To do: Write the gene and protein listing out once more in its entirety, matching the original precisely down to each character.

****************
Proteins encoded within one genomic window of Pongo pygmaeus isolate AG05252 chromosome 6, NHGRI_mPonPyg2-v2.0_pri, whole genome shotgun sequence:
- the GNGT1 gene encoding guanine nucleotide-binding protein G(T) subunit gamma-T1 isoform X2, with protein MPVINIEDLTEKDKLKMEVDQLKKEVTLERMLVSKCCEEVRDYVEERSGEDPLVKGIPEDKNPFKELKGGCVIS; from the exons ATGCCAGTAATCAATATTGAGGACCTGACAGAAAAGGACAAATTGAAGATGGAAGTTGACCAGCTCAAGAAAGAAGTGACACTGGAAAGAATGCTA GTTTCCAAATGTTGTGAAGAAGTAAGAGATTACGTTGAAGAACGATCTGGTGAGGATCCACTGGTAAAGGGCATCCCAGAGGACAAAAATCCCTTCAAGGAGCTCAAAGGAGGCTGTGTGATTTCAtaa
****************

Proteins encoded within one genomic window of Pongo pygmaeus isolate AG05252 chromosome 6, NHGRI_mPonPyg2-v2.0_pri, whole genome shotgun sequence:
- the GNGT1 gene encoding guanine nucleotide-binding protein G(T) subunit gamma-T1 isoform X2, with protein MPVINIEDLTEKDKLKMEVDQLKKEVTLERMLVSKCCEEVRDYVEERSGEDPLVKGIPEDKNPFKELKGGCVIS; from the exons ATGCCAGTAATCAATATTGAGGACCTGACAGAAAAGGACAAATTGAAGATGGAAGTTGACCAGCTCAAGAAAGAAGTGACACTGGAAAGAATGCTA GTTTCCAAATGTTGTGAAGAAGTAAGAGATTACGTTGAAGAACGATCTGGTGAGGATCCACTGGTAAAGGGCATCCCAGAGGACAAAAATCCCTTCAAGGAGCTCAAAGGAGGCTGTGTGATTTCAtaa